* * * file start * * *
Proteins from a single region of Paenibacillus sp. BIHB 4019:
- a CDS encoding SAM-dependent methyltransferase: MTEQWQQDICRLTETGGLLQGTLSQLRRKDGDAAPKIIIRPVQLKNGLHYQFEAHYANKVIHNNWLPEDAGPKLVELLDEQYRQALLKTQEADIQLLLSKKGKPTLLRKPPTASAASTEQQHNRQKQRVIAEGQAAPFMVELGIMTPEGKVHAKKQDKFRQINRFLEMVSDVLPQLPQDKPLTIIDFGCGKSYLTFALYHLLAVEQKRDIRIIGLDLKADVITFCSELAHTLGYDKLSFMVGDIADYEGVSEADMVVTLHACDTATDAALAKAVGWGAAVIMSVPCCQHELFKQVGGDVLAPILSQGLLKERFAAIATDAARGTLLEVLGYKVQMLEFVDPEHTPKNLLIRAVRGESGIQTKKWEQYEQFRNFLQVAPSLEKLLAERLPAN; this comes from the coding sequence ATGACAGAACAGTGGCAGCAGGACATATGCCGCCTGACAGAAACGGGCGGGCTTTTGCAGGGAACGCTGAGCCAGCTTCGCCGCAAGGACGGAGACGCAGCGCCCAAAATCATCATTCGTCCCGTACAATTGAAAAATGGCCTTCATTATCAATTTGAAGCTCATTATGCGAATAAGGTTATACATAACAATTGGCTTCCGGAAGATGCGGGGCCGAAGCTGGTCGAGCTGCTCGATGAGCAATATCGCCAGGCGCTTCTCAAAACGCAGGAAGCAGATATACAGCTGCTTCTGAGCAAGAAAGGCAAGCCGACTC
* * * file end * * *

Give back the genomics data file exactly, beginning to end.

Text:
Proteins from a single region of Paenibacillus sp. BIHB 4019:
- a CDS encoding SAM-dependent methyltransferase: MTEQWQQDICRLTETGGLLQGTLSQLRRKDGDAAPKIIIRPVQLKNGLHYQFEAHYANKVIHNNWLPEDAGPKLVELLDEQYRQALLKTQEADIQLLLSKKGKPTLLRKPPTASAASTEQQHNRQKQRVIAEGQAAPFMVELGIMTPEGKVHAKKQDKFRQINRFLEMVSDVLPQLPQDKPLTIIDFGCGKSYLTFALYHLLAVEQKRDIRIIGLDLKADVITFCSELAHTLGYDKLSFMVGDIADYEGVSEADMVVTLHACDTATDAALAKAVGWGAAVIMSVPCCQHELFKQVGGDVLAPILSQGLLKERFAAIATDAARGTLLEVLGYKVQMLEFVDPEHTPKNLLIRAVRGESGIQTKKWEQYEQFRNFLQVAPSLEKLLAERLPAN; this comes from the coding sequence ATGACAGAACAGTGGCAGCAGGACATATGCCGCCTGACAGAAACGGGCGGGCTTTTGCAGGGAACGCTGAGCCAGCTTCGCCGCAAGGACGGAGACGCAGCGCCCAAAATCATCATTCGTCCCGTACAATTGAAAAATGGCCTTCATTATCAATTTGAAGCTCATTATGCGAATAAGGTTATACATAACAATTGGCTTCCGGAAGATGCGGGGCCGAAGCTGGTCGAGCTGCTCGATGAGCAATATCGCCAGGCGCTTCTCAAAACGCAGGAAGCAGATATACAGCTGCTTCTGAGCAAGAAAGGCAAGCCGACTC